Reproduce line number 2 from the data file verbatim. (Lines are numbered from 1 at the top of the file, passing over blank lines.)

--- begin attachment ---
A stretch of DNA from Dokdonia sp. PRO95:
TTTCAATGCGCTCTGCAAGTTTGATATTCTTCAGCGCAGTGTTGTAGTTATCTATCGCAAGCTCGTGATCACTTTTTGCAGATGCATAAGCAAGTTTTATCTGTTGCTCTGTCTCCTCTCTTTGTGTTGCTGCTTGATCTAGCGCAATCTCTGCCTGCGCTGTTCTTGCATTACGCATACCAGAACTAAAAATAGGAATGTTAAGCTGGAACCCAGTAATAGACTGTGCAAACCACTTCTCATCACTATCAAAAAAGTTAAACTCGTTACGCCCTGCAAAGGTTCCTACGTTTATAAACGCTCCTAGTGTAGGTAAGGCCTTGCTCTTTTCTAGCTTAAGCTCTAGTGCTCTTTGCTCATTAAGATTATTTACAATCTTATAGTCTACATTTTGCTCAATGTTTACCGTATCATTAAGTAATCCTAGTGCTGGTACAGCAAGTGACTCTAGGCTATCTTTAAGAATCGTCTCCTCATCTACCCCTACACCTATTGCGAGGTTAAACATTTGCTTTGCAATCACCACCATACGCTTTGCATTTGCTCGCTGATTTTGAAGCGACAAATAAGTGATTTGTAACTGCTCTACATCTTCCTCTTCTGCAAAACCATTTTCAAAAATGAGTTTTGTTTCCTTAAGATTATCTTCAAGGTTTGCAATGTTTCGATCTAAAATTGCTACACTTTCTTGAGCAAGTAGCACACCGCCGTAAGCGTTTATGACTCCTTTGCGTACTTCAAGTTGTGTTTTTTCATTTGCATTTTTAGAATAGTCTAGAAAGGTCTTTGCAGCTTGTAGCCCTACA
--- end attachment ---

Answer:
TTTCAATGCGCTCTGCAAGTTTGATATTCTTCAGCGCAGTGTTGTAGTTATCTATCGCAAGCTCGTGATCACTTTTTGCAGATGCATAAGCAAGTTTTATCTGTTGCTCTGTCTCCTCTCTTTGTGTTGCTGCTTGATCTAGCGCAATCTCTGCCTGCGCTGTTCTTGCATTACGCATACCAGAACTAAAAATAGGAATGTTAAGCTGGAACCCAGTAATAGACTGTGCAAACCACTTCTCATCACTATCAAAAAAGTTAAACTCGTTACGCCCTGCAAAGGTTCCTACGTTTATAAACGCTCCTAGTGTAGGTAAGGCCTTGCTCTTTTCTAGCTTAAGCTCTAGTGCTCTTTGCTCATTAAGATTATTTACAATCTTATAGTCTACATTTTGCTCAATGTTTACCGTATCATTAAGTAATCCTAGTGCTGGTACAGCAAGTGACTCTAGGCTATCTTTAAGAATCGTCTCCTCATCTACCCCTACACCTATTGCGAGGTTAAACATTTGCTTTGCAATCACCACCATACGCTTTGCATTTGCTCGCTGATTTTGAAGCGACAAATAAGTGATTTGTAACTGCTCTACATCTTCCTCTTCTGCAAAACCATTTTCAAAAATGAGTTTTGTTTCCTTAAGATTATCTTCAAGGTTTGCAATGTTTCGATCTAAAATTGCTACACTTTCTTGAGCAAGTAGCACACCGCCGTAAGCGTTTATGACTCCTTTGCGTACTTCAAGTTGTGTTTTTTCATTTGCATTTTTAGAATAGTCTAGAAAGGTCTTTGCAGCTTGTAGCCCTACA